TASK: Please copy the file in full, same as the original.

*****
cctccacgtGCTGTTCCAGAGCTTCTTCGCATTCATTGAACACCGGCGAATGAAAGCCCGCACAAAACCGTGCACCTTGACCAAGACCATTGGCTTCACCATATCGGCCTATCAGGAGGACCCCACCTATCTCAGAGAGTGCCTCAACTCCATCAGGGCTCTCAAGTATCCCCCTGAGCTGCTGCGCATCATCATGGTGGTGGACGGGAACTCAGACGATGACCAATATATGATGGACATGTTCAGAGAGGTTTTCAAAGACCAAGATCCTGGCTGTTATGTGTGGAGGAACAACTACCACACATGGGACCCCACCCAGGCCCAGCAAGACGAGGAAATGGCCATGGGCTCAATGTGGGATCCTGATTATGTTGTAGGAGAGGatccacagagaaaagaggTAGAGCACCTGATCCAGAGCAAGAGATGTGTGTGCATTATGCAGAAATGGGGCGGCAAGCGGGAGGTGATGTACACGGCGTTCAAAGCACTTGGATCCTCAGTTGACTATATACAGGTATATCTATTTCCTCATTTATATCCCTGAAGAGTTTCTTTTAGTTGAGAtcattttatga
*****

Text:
cctccacgtGCTGTTCCAGAGCTTCTTCGCATTCATTGAACACCGGCGAATGAAAGCCCGCACAAAACCGTGCACCTTGACCAAGACCATTGGCTTCACCATATCGGCCTATCAGGAGGACCCCACCTATCTCAGAGAGTGCCTCAACTCCATCAGGGCTCTCAAGTATCCCCCTGAGCTGCTGCGCATCATCATGGTGGTGGACGGGAACTCAGACGATGACCAATATATGATGGACATGTTCAGAGAGGTTTTCAAAGACCAAGATCCTGGCTGTTATGTGTGGAGGAACAACTACCACACATGGGACCCCACCCAGGCCCAGCAAGACGAGGAAATGGCCATGGGCTCAATGTGGGATCCTGATTATGTTGTAGGAGAGGatccacagagaaaagaggTAGAGCACCTGATCCAGAGCAAGAGATGTGTGTGCATTATGCAGAAATGGGGCGGCAAGCGGGAGGTGATGTACACGGCGTTCAAAGCACTTGGATCCTCAGTTGACTATATACAGGTATATCTATTTCCTCATTTATATCCCTGAAGAGTTTCTTTTAGTTGAGAtcattttatga